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Out with the old: Atari evolves into an “interactive entertainment production company”

Atari makes some changes

Atari’s has a tumultuous 30 years. After its integral role in the birth of video games, it was involved in the crash, was split up, sold, merged, acquired again, transformed, demolished and resurrected. It’s been interesting to watch.

And it’s transforming again, as part of a corporate comeback strategy. Atari is now an “interactive entertainment production company,” which means it’s putting its fingers in lots of pies. 

“Atari’s approach to succeed in the digital age of entertainment includes online video games, online casinos, exclusive video content, and a robust licensing business including hardware and apparel,” reads the announcement made today.

The expansion of its platform focus has already been seen in the form of RollerCoaster Tycoon “4”, which launched on iOS but is also moving to Android and PC.

“Atari is more than a game publishing company; it’s an iconic brand that has established a passionate and timeless culture,” said CEO Fred Chesnais, Chief Executive Officer, Atari, Inc. “Known across multiple generations around the world, Atari will continue to embrace all audiences. What the company has accomplished over the years is no small feat, but there is more to come. We’re looking forward to delivering on our new strategy and engaging with our audience in new ways across multiple channels as the next era of Atari unfolds. We are leading a rebuilding exercise in a highly volatile industry, so at the same time we are also aware of the challenges that lay ahead.”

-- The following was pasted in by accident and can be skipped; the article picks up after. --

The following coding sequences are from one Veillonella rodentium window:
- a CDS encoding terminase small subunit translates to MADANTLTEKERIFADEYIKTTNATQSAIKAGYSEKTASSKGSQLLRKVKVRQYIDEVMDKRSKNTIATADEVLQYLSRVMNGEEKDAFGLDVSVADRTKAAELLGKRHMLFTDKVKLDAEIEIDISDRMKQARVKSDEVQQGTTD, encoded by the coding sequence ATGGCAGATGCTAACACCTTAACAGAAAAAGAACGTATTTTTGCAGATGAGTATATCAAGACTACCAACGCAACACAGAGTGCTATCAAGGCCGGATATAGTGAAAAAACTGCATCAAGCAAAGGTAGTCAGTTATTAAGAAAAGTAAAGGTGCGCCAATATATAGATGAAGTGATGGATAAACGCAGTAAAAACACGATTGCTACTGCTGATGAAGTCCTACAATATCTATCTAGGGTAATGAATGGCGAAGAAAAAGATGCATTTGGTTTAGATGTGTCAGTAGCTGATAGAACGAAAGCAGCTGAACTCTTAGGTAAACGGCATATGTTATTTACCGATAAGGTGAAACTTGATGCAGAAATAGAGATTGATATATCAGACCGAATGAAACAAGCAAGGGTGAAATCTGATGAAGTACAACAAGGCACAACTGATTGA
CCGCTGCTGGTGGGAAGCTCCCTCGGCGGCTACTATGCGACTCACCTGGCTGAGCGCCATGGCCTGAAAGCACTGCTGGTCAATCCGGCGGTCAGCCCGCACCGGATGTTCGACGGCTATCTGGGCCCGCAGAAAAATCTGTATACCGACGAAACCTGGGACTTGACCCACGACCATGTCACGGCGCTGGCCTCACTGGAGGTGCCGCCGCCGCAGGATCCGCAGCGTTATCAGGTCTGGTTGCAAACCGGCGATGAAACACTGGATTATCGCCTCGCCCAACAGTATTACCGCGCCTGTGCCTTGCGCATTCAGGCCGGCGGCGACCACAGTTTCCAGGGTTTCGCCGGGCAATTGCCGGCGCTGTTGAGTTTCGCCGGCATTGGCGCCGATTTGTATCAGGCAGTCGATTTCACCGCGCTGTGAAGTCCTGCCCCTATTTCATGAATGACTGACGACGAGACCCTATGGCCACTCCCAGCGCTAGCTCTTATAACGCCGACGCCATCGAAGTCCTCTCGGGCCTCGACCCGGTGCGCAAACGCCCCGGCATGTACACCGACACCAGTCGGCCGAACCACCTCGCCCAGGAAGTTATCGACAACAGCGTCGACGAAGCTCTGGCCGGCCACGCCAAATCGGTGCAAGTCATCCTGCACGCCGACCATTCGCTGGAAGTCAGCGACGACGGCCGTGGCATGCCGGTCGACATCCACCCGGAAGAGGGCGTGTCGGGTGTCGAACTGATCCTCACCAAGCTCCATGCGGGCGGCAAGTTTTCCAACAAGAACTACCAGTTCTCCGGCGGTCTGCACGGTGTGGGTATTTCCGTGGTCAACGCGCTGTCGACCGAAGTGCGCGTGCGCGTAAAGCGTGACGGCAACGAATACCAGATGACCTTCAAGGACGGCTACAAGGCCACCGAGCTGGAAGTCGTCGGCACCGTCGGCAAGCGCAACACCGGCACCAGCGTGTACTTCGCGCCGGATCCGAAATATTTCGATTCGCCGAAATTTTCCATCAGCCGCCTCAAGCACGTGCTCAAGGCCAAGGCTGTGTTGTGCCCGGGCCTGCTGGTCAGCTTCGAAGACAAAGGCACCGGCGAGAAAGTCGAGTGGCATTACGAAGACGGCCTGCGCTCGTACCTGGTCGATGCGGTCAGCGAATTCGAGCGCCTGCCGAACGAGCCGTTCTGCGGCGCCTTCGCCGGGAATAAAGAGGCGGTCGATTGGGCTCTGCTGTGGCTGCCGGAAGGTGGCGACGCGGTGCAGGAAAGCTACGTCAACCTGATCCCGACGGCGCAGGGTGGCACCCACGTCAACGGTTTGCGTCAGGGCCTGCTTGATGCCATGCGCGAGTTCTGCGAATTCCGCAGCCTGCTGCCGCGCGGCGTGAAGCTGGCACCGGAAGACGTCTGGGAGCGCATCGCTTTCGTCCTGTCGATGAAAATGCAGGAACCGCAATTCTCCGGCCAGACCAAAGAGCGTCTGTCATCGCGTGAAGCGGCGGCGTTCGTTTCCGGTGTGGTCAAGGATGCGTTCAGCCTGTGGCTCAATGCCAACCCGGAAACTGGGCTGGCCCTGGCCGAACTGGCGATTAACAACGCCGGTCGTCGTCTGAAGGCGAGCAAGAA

The new direction will see the re-release of its back catalogue on new platforms while Atari attempts to engage with “new audiences” and “new markets” including YouTube (through exclusive video content), LGBT, social casinos and other stuff that isn’t really very new at all.

While the RollerCoaster Tycoon mobile game gained nothing but ire, Atari does appear to be putting its money where its mouth is. The publisher interactive entertainment production company rescued intriguing multiplayer shooter Minimum from purgatory after TimeGate went bankrupt and handed the reins to Human Head. Neither the game nor the developers seem like a safe bet, so it’s nice to see Atari investing in something a bit different.